Reciprocity in the third millennium

Reciprocity in the third millennium

By Derek Queisser de Stockalper

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A fundamental approach to the structure of the economic evolution, the impact on geopolitics and the role of new social rules. What does a house, digital data and social connections have in common? They all are asset classes of a physical-digital economic space. What does a village marketplace, YouTube and a blockchain have in common? They all are resource allocation mechanisms. What does trust and geography have in common? Both will be fundamentally transformed by the digital revolution. Book II builds on the twin concepts of “reciprocity” and “social contracts” discussed in Book I and introduces a new game analogy to better understand the impact of digitalization on our incumbent systems. For example, who will be the new “players” of this post-modern socio-economic game? How will new reciprocity mechanisms impact geopolitics and social rules? Can a new game generate sustainable systemic behaviors over the medium-term? Book II identifies a profound paradigm shift that will enable the emergence of a fourth family of reciprocity mechanism. This will result in a novel and complementary resource allocation process that should gradually help us address some of our major social and environmental challenges at the start of the third millennium. In this second volume, Derek Queisser de Stockalper helps us understand the rapid evolution of our economic systems and its impact on our modern political and social structures. EXTRAIT Societies have evolved from simple hunter-gatherer community structures tens of millennia ago to gradually more complex structured Societies millennia ago. With a growing number of individuals competing for limited resources, it became imperative for communities sharing common values and culture to organise themselves more formally to address their social and economic agents’ basic physiological needs and craving for physical security. As we have seen in Chapter IV of Book I, various resource allocation processes – based either on gift, balanced or negative reciprocity – developed over the ages to address the resource allocation needs of communities. As a result, or sometimes in parallel, various political structures and Social Contracts emerged to define and organise the living rules of these nascent Societies. Interestingly, the German Sociologist Georg Simmel notes that the simple formalization of a common reciprocal mechanism, such as a common negative reciprocity currency, is enough to justify a shift from ad-hoc or anarchy-like community dynamics to formalized rules-based Society dynamics.10 With time, emerging political and economic rules were formalized within explicit or implicit Social Contracts that eventually led to modern political structures such as the Nation-State. ABOUT THE AUTHOR Derek Queisser de Stockalper is the founder of Queisser & amp; Cie / Qanalytics, a Swiss-based strategic and investment advisory boutique addressing the investment needs of sophisticated capital owners in a low yield environment. He graduated from St Andrews University (Scotland) with an MA in Logic & amp; Metaphysics and International Relations and received an MBA in Economics and Finance from Columbia Business School (NYC). He has collaborated over the past 25 years with various organizations such as J. Henry Schroder & amp; Co, Credit Suisse Financial Products, the Lloyds Banking Group, Firmenich, P & amp;G, DNDi, ESA, IUCN, the UN, the World Bank, as well as with major foundations and family offices in the fields of impact finance, sustainability, conservancy, health infrastructures, education and youth. In parallel to his professional activities, he is developing novel FinTech solutions to facilitate the emergence of a more balanced and inclusive financial system. Derek Queisser de Stockalper lives in Geneva, is married and has two sons.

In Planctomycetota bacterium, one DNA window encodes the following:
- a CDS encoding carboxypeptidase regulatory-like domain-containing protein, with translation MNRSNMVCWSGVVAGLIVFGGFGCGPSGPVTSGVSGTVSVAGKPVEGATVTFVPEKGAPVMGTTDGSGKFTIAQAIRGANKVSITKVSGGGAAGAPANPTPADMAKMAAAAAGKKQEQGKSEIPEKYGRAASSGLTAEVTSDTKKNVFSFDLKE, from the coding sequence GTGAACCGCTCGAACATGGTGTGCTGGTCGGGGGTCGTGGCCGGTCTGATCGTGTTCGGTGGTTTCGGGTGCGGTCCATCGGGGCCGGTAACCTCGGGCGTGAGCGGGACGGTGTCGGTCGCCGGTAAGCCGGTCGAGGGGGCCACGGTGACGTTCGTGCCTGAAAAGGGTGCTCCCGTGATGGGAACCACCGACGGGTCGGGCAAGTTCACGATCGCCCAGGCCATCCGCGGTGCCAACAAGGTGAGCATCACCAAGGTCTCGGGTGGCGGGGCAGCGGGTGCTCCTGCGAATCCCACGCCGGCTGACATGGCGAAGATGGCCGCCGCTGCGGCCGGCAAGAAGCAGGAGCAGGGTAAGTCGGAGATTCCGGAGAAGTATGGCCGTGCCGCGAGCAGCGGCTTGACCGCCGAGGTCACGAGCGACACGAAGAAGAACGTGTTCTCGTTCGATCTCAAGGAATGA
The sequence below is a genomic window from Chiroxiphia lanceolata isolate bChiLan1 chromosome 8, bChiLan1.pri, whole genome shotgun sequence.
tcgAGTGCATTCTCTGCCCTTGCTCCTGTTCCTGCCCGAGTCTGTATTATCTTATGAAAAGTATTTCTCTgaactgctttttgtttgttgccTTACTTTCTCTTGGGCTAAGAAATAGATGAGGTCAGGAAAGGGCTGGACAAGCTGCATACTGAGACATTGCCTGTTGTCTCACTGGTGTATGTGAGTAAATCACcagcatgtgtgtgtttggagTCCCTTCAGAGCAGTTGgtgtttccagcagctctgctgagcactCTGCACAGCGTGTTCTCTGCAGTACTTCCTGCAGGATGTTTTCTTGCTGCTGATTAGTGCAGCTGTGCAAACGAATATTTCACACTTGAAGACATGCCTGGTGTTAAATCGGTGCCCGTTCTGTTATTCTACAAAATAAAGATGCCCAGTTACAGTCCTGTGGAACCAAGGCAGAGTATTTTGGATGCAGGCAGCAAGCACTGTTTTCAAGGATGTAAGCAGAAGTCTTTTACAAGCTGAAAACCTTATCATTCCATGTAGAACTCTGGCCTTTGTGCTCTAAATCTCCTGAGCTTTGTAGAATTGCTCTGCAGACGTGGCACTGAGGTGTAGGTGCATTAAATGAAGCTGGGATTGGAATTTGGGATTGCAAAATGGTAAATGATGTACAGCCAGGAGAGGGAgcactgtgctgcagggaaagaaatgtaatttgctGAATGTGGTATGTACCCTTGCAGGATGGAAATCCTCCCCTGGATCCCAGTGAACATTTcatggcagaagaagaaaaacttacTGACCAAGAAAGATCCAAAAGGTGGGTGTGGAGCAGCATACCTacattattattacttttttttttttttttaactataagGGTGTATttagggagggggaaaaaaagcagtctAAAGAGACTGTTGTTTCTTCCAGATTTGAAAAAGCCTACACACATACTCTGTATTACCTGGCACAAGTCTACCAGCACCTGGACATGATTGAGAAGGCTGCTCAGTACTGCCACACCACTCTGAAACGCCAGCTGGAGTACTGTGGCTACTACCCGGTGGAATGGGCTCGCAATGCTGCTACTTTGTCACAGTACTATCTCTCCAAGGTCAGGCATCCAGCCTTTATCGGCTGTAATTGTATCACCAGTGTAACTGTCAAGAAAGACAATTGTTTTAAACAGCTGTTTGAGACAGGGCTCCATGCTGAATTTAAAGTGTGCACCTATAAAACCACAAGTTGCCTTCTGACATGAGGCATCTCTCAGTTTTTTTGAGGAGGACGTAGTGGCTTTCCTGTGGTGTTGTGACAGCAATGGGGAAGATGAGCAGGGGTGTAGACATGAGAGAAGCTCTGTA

Derek Queisser de Stockalper